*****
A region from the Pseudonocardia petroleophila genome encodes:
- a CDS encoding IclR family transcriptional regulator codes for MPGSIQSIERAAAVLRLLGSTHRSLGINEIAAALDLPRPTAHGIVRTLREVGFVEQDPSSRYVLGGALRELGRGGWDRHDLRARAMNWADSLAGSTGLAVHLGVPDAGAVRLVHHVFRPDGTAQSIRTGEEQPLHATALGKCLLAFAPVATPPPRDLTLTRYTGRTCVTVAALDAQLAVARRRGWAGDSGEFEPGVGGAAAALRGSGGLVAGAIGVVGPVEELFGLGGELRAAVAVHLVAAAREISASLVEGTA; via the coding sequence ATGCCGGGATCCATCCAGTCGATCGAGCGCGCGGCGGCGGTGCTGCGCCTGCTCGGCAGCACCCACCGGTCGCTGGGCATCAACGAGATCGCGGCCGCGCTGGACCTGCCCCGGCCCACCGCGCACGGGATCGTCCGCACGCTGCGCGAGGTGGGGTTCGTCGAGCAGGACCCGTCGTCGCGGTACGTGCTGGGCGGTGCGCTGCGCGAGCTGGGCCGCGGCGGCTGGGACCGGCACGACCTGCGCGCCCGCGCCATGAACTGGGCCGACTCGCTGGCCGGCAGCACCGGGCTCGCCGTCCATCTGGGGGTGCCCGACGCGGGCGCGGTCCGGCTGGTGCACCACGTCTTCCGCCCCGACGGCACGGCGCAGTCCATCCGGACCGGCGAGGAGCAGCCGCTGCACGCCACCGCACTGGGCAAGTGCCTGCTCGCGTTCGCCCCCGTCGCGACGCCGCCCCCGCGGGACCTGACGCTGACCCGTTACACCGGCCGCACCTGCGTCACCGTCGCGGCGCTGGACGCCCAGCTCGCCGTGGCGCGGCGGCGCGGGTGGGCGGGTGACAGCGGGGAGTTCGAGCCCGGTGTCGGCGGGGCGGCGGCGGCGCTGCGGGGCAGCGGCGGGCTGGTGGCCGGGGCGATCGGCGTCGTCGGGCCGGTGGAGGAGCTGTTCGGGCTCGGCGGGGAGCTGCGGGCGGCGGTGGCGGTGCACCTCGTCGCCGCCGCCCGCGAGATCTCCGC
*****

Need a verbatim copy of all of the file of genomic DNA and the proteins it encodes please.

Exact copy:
A region from the Pseudonocardia petroleophila genome encodes:
- a CDS encoding IclR family transcriptional regulator codes for MPGSIQSIERAAAVLRLLGSTHRSLGINEIAAALDLPRPTAHGIVRTLREVGFVEQDPSSRYVLGGALRELGRGGWDRHDLRARAMNWADSLAGSTGLAVHLGVPDAGAVRLVHHVFRPDGTAQSIRTGEEQPLHATALGKCLLAFAPVATPPPRDLTLTRYTGRTCVTVAALDAQLAVARRRGWAGDSGEFEPGVGGAAAALRGSGGLVAGAIGVVGPVEELFGLGGELRAAVAVHLVAAAREISASLVEGTA; via the coding sequence ATGCCGGGATCCATCCAGTCGATCGAGCGCGCGGCGGCGGTGCTGCGCCTGCTCGGCAGCACCCACCGGTCGCTGGGCATCAACGAGATCGCGGCCGCGCTGGACCTGCCCCGGCCCACCGCGCACGGGATCGTCCGCACGCTGCGCGAGGTGGGGTTCGTCGAGCAGGACCCGTCGTCGCGGTACGTGCTGGGCGGTGCGCTGCGCGAGCTGGGCCGCGGCGGCTGGGACCGGCACGACCTGCGCGCCCGCGCCATGAACTGGGCCGACTCGCTGGCCGGCAGCACCGGGCTCGCCGTCCATCTGGGGGTGCCCGACGCGGGCGCGGTCCGGCTGGTGCACCACGTCTTCCGCCCCGACGGCACGGCGCAGTCCATCCGGACCGGCGAGGAGCAGCCGCTGCACGCCACCGCACTGGGCAAGTGCCTGCTCGCGTTCGCCCCCGTCGCGACGCCGCCCCCGCGGGACCTGACGCTGACCCGTTACACCGGCCGCACCTGCGTCACCGTCGCGGCGCTGGACGCCCAGCTCGCCGTGGCGCGGCGGCGCGGGTGGGCGGGTGACAGCGGGGAGTTCGAGCCCGGTGTCGGCGGGGCGGCGGCGGCGCTGCGGGGCAGCGGCGGGCTGGTGGCCGGGGCGATCGGCGTCGTCGGGCCGGTGGAGGAGCTGTTCGGGCTCGGCGGGGAGCTGCGGGCGGCGGTGGCGGTGCACCTCGTCGCCGCCGCCCGCGAGATCTCCGC